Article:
Information about Medellin
Medellín is the second most important city in Colombia, and capital of the Department of Antioquia.
It sits on the widest part of the natural region known as Valle de Aburrá, in the central Andes mountain range. It extends to both banks of the Medellín River, which crosses it from south to north, and is the main nucleus of the metropolitan area of the Aburrá Valley.
In 1826 it was designated capital of Antioquia, title held by Santa Fe de Antioquia since colonial times. During the 19th century, Medellín developed as a dynamic center of commerce, first exporting gold, and later merchandise from the industrialization of the city.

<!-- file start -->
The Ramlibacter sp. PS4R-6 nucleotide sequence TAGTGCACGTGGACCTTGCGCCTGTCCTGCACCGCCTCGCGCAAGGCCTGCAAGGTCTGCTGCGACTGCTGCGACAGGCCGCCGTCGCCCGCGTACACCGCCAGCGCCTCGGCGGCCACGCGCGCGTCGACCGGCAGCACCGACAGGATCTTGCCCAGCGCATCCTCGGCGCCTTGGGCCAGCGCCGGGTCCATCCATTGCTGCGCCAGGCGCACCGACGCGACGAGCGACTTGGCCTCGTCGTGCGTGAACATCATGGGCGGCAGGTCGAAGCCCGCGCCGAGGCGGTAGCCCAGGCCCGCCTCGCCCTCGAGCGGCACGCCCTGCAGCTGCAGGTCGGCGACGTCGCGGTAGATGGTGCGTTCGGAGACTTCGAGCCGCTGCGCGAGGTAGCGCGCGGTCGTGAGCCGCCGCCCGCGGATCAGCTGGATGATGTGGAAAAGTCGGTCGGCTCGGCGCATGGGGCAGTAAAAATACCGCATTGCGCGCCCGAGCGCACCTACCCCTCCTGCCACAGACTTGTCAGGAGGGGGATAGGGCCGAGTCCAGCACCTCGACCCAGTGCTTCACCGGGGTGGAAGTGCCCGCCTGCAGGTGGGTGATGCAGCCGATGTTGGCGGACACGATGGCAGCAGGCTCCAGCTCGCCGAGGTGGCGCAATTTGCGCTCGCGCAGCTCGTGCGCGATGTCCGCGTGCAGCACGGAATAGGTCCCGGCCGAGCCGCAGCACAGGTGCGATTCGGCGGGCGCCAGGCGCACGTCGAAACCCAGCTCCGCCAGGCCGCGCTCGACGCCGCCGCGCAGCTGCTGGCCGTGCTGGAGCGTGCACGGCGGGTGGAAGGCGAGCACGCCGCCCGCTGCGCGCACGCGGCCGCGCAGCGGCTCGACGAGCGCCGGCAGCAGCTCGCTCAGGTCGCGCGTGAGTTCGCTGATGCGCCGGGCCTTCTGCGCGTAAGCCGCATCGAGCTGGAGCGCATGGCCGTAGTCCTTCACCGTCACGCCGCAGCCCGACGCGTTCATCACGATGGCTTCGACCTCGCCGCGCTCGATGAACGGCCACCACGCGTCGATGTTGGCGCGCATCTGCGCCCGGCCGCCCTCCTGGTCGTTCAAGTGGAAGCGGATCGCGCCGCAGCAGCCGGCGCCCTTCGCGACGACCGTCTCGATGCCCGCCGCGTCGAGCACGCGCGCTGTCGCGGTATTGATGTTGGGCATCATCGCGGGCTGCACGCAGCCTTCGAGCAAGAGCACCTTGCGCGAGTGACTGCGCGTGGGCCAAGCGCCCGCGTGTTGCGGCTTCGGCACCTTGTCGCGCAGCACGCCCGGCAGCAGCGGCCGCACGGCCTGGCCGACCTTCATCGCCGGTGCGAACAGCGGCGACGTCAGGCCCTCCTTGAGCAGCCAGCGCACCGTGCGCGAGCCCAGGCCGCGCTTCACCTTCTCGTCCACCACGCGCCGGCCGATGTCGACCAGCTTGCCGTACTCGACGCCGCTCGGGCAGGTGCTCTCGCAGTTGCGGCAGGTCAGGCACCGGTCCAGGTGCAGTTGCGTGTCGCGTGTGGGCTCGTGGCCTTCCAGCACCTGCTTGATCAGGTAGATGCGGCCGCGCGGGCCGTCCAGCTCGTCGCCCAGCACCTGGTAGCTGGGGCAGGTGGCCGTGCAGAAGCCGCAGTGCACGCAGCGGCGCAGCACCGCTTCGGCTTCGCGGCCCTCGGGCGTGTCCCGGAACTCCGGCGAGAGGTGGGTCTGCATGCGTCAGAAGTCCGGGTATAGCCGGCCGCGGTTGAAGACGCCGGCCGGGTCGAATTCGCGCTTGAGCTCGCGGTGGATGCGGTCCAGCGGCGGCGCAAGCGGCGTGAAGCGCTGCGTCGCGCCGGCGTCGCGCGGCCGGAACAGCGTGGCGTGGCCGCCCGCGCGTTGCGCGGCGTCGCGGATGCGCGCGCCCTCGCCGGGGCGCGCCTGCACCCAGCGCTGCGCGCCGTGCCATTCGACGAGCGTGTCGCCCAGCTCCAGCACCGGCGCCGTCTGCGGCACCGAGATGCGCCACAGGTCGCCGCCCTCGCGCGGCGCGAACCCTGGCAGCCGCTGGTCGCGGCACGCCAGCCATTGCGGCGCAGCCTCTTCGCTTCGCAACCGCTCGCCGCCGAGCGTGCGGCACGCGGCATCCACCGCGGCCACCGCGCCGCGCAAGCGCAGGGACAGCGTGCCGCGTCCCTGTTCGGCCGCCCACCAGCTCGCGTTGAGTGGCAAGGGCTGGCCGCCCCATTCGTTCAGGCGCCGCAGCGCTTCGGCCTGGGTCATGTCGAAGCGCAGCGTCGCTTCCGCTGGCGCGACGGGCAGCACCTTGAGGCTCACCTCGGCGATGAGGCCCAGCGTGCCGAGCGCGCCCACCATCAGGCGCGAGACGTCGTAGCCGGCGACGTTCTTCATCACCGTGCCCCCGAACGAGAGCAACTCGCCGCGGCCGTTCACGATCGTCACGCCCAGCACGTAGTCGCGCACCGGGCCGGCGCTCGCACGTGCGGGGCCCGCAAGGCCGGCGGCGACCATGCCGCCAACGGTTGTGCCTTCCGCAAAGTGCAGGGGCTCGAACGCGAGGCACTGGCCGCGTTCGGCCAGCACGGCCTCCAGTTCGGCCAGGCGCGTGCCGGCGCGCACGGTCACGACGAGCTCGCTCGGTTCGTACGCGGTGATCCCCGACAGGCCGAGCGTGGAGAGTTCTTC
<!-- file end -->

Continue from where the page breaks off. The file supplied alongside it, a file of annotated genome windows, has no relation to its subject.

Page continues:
The average temperature is 24º and is located at 1,475 meters above sea level.
About 1,500 years ago, the Aburrá Valley was traveled by hunter and gatherer tribes. When the Spanish conquistadors arrived they found a large native population, which offered little resistance. They were boring, Yamesi, little, Ebéjicos, Noriscos and peanuts that were there since the 5th century BC, according to estimates. They had large crops of corn and beans, raised curies and dumb dogs, woven cotton blankets, traded with salt, and knew the goldsmith's shop. Under Spanish rule they were distributed in parcels and displaced from their lands. Desertion, mistreatment, disease and hard intensive work on land and mines, in a few years decimated them.